Yesterday I was talking to my oldest daughter, 9 years old, when we were driving home from her school, like I do every day, and she told me they'd had a test/exam during the day. Nothing strange in that since they are in the middle of a period when they have their first "real test/exams". It's a set of national tests that all 3'rd graders take in Sweden. I was curious about how she had experienced that and what the test was about. I've hear her teacher talk about how it works and they do some things in groups and some individual tasks and not everything at once but it can start one afternoon one week and be continued next week or the next day. Some of the tests are connected so that the results, and learnings, from one test is the starting point of another. All in all I was impressed with the development since this is nothing like it was when I was at school.
I asked her what the subject was, what the test was about, and I got the answer: I'm not sure. That sparked my curiosity and I asked her to describe what they'd been doing. To say the least I was pleasantly surprised. She told me that they had to solve a mathematical problem and then describe how they had solved it. They were free to use written language, mathematical language (her words) or images and diagrams to describe the process. I had a big smile on face the rest of the drive home and we talked more about it. She had mixed written language and math and imagery and I said -That's great. find it easier to understand how someone else has thought if I get different types of information about it. We talked about the use of imagery and how the combination of different ways of communication can make it easier to understand another person.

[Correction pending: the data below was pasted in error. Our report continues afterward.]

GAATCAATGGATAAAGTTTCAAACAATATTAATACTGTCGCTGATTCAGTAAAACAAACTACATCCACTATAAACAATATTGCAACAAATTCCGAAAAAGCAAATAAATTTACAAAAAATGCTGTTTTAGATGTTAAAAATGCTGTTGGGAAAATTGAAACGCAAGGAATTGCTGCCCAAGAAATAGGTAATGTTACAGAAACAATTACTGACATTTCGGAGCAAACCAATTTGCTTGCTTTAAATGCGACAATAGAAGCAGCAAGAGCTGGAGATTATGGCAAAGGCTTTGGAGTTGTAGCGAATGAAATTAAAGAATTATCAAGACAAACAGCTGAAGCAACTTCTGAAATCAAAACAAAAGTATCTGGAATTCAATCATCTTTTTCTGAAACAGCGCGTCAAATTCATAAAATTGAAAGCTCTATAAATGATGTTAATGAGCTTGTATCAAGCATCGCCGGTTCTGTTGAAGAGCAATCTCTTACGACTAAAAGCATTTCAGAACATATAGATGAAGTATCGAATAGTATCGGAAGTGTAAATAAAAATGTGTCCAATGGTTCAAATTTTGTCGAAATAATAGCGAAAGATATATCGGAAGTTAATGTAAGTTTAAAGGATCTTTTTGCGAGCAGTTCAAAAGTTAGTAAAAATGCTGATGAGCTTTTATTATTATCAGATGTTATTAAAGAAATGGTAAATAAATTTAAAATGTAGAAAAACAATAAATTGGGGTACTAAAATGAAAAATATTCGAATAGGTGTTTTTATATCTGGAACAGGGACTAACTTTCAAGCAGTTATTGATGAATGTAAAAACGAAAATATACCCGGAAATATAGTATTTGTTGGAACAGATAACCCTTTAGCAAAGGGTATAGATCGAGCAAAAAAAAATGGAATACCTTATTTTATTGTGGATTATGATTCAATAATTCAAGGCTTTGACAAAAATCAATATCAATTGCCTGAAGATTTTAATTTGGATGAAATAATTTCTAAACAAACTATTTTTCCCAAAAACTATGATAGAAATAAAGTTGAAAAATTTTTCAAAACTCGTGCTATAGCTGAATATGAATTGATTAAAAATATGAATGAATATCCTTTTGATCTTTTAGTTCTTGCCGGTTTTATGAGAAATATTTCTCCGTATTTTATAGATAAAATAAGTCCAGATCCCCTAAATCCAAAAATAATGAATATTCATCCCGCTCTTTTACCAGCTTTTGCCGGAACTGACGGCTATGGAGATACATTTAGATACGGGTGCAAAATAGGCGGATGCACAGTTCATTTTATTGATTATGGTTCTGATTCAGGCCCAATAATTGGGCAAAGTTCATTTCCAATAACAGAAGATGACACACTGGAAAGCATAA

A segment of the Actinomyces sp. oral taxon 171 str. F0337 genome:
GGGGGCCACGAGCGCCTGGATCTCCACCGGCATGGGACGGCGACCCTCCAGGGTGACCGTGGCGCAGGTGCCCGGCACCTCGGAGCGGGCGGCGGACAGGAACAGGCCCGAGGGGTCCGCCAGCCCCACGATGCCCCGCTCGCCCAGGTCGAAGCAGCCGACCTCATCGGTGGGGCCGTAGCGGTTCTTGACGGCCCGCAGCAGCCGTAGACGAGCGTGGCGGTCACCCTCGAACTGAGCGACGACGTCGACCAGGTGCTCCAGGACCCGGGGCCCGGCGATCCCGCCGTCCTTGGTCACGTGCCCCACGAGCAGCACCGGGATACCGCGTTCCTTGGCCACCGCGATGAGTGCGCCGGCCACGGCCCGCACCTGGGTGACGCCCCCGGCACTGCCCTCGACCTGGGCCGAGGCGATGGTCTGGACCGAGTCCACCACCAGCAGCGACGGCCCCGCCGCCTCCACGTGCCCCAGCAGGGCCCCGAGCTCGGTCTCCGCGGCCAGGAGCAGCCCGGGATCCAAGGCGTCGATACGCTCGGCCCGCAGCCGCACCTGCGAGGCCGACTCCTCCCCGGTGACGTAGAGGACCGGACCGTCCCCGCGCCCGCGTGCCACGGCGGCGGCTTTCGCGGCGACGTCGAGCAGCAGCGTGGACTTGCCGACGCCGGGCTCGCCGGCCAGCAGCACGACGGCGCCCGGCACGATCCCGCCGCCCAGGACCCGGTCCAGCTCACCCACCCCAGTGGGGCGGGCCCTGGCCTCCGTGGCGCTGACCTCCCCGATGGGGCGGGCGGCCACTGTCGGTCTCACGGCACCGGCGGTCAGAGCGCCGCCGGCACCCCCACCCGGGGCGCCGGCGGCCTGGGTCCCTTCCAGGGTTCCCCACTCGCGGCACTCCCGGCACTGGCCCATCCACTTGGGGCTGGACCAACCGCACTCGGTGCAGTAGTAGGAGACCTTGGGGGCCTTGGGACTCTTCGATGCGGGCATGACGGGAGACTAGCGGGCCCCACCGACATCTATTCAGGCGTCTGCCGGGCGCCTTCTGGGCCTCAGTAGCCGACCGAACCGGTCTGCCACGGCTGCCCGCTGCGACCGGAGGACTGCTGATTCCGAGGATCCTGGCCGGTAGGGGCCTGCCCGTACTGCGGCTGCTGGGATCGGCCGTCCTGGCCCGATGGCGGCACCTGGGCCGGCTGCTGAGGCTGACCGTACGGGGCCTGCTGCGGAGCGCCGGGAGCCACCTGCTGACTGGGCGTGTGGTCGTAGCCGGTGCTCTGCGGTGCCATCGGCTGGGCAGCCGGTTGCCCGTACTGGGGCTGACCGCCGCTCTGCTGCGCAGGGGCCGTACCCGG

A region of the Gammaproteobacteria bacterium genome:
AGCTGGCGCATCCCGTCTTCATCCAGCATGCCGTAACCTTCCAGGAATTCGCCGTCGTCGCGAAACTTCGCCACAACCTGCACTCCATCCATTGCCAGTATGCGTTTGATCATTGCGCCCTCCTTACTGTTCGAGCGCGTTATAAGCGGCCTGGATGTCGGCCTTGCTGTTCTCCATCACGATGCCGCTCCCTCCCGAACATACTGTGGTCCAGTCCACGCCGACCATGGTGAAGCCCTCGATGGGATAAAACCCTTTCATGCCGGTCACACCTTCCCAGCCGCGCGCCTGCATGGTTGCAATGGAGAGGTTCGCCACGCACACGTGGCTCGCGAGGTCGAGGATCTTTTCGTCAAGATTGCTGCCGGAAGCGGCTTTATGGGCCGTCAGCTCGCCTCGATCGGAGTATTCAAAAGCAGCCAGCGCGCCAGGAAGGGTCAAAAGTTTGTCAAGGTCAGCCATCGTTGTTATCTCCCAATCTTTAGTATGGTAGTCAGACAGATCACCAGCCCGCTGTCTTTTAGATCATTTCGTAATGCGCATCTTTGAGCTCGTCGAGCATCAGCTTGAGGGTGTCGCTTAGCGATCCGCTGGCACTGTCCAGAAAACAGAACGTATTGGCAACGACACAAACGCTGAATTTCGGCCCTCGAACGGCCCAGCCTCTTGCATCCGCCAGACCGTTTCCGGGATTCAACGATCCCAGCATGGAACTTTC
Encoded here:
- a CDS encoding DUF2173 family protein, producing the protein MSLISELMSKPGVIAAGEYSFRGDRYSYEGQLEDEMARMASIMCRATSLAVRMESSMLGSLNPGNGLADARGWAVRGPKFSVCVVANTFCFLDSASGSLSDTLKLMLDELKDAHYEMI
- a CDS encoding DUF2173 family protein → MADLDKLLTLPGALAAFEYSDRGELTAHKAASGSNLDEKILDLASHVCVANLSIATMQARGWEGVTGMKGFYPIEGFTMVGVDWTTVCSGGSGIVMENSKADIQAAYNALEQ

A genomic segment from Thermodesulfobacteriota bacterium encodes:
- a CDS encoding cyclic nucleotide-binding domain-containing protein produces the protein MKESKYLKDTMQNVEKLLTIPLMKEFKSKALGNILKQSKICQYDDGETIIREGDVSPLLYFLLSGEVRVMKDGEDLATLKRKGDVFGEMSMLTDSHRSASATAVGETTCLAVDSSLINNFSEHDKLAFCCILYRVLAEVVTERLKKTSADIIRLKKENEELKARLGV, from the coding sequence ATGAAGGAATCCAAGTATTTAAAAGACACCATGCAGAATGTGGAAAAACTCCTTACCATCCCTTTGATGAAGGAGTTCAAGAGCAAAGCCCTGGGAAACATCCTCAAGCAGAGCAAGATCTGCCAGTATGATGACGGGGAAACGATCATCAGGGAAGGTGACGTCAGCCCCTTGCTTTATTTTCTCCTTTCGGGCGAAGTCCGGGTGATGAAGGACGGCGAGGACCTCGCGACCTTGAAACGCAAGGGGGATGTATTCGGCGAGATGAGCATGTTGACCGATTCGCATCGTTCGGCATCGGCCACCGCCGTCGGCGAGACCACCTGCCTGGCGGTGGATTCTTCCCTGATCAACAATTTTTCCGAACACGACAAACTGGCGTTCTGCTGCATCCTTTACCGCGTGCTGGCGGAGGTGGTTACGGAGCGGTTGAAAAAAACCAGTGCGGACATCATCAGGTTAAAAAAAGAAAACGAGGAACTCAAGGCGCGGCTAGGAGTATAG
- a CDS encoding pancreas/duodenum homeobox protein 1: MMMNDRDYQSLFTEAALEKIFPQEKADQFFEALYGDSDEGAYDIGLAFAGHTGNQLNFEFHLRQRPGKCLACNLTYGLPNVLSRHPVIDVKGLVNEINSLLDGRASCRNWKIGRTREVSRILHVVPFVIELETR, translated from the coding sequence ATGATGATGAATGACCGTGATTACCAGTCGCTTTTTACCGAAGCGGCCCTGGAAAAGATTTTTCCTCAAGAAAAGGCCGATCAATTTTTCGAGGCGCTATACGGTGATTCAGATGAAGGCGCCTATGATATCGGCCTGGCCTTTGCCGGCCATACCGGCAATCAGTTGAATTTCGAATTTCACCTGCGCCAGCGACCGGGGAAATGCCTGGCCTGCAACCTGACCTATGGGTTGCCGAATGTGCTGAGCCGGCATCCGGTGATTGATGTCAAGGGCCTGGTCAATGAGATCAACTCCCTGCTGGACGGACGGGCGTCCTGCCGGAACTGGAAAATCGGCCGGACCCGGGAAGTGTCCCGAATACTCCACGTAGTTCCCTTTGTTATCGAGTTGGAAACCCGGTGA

I was impressed that this had been implemented in the tests and exams and it raised my hopes for the future. I do believe that all is not as bad as I had feared in the school system in Sweden today. We are moving forward and I hope that most, if not all, teachers use this approach in the class room. Letting the kids think for themselves and use different means of communication to explain what they've learned.